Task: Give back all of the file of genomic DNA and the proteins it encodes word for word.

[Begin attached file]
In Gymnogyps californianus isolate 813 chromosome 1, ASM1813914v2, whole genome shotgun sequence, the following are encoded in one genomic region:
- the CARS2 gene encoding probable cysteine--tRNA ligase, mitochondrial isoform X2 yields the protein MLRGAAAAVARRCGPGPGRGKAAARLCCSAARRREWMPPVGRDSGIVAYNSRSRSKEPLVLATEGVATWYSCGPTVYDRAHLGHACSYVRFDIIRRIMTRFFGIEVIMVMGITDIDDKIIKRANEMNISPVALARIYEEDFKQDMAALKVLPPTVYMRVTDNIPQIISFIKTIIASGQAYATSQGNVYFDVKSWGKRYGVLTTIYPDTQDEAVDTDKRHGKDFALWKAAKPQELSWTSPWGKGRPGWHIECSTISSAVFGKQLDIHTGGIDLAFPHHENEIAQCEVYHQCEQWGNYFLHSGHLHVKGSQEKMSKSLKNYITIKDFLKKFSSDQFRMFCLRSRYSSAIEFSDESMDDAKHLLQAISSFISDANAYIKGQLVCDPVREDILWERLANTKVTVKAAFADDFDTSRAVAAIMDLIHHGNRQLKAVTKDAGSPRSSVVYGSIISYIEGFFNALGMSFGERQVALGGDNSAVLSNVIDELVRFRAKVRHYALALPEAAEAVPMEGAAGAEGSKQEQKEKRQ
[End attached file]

In Gymnogyps californianus isolate 813 chromosome 1, ASM1813914v2, whole genome shotgun sequence, the following are encoded in one genomic region:
- the CARS2 gene encoding probable cysteine--tRNA ligase, mitochondrial isoform X2 yields the protein MLRGAAAAVARRCGPGPGRGKAAARLCCSAARRREWMPPVGRDSGIVAYNSRSRSKEPLVLATEGVATWYSCGPTVYDRAHLGHACSYVRFDIIRRIMTRFFGIEVIMVMGITDIDDKIIKRANEMNISPVALARIYEEDFKQDMAALKVLPPTVYMRVTDNIPQIISFIKTIIASGQAYATSQGNVYFDVKSWGKRYGVLTTIYPDTQDEAVDTDKRHGKDFALWKAAKPQELSWTSPWGKGRPGWHIECSTISSAVFGKQLDIHTGGIDLAFPHHENEIAQCEVYHQCEQWGNYFLHSGHLHVKGSQEKMSKSLKNYITIKDFLKKFSSDQFRMFCLRSRYSSAIEFSDESMDDAKHLLQAISSFISDANAYIKGQLVCDPVREDILWERLANTKVTVKAAFADDFDTSRAVAAIMDLIHHGNRQLKAVTKDAGSPRSSVVYGSIISYIEGFFNALGMSFGERQVALGGDNSAVLSNVIDELVRFRAKVRHYALALPEAAEAVPMEGAAGAEGSKQEQKEKRQ